Only other parents of twins fully understand the joy, stress, fatigue and sheer volume of nappies that caring for two newborns entails. It is therefore essential to seek them out. At my local twins club, amid the cold coffee, glitter and whiffy nappies, I found my life raft. We commiserated and laughed, slightly hysterically, at the chaos our lives had become, took it in turns to hold whosever baby was being particularly grizzly and speculated endlessly about when it would start to get easier. These days, we meet in a bar, agree that life is easier but accept that the chaos is here to stay.
Identical twins are not the same
My twins are, in biological terms, clones. They began life as one fertilised egg that split into two embryos – a random, happy twist of genetic fate. The last time they were weighed and measured at school, they had exactly the same statistics, despite very different appetites and tastes. As babies, they each cut their first tooth on the same day. Yet, despite these outward similarities, they are impossible to confuse. One is cheeky and superficially confident, daring but then easily bored. The other appears shy but has lots of friends, is tenacious and eager to please. One loves peanut butter, the other hates it. One has a mole on his neck, the other doesn’t. Normal sibling differences, in other words. I am no more likely to muddle them up with each other than I am with their older brother. The outside world largely treats them as one, curious, person – but for those of us in the know, they are so much more than a sum of their parts.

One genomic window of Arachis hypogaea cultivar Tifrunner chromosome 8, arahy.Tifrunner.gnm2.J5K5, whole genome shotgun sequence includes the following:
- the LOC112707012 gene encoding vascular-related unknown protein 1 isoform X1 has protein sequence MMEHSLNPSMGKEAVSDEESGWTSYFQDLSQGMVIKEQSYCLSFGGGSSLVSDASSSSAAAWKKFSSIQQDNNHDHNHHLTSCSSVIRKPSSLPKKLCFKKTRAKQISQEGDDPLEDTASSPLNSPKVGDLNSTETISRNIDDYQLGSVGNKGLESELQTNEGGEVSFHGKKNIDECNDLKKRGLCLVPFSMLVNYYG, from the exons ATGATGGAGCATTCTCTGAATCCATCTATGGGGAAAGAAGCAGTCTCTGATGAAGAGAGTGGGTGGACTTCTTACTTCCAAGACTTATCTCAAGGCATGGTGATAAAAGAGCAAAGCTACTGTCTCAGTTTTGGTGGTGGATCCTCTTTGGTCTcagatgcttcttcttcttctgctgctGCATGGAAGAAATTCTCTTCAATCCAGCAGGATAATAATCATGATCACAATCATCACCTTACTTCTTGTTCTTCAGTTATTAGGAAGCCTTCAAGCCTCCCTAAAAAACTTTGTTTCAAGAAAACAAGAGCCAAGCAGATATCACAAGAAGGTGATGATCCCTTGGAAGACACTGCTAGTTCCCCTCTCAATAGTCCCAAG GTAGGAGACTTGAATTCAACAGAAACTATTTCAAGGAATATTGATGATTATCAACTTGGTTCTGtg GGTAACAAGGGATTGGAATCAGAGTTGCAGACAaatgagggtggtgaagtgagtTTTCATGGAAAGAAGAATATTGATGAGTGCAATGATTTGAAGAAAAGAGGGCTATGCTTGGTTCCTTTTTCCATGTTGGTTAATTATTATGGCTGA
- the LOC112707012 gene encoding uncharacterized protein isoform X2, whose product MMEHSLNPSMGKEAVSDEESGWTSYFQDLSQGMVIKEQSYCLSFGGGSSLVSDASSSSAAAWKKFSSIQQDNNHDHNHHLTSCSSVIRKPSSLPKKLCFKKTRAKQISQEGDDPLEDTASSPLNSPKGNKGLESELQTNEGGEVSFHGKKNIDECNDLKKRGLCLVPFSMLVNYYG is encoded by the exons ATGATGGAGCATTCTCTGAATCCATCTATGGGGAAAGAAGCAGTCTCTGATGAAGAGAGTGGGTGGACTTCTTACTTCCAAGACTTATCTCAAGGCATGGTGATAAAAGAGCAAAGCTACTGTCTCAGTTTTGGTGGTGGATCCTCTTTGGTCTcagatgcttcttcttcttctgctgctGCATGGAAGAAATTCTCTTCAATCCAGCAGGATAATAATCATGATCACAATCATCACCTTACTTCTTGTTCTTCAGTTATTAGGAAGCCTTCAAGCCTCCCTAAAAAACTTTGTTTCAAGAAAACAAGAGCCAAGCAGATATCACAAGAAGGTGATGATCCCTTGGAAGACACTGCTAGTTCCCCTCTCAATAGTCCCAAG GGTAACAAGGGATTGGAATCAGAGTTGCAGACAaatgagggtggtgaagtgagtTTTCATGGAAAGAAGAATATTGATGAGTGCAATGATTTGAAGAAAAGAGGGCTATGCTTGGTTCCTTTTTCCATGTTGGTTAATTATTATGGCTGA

Jessica Bomford is the author of ‘It’s Twins! Now What?’ (Summersdale, £9.99), published on 11 February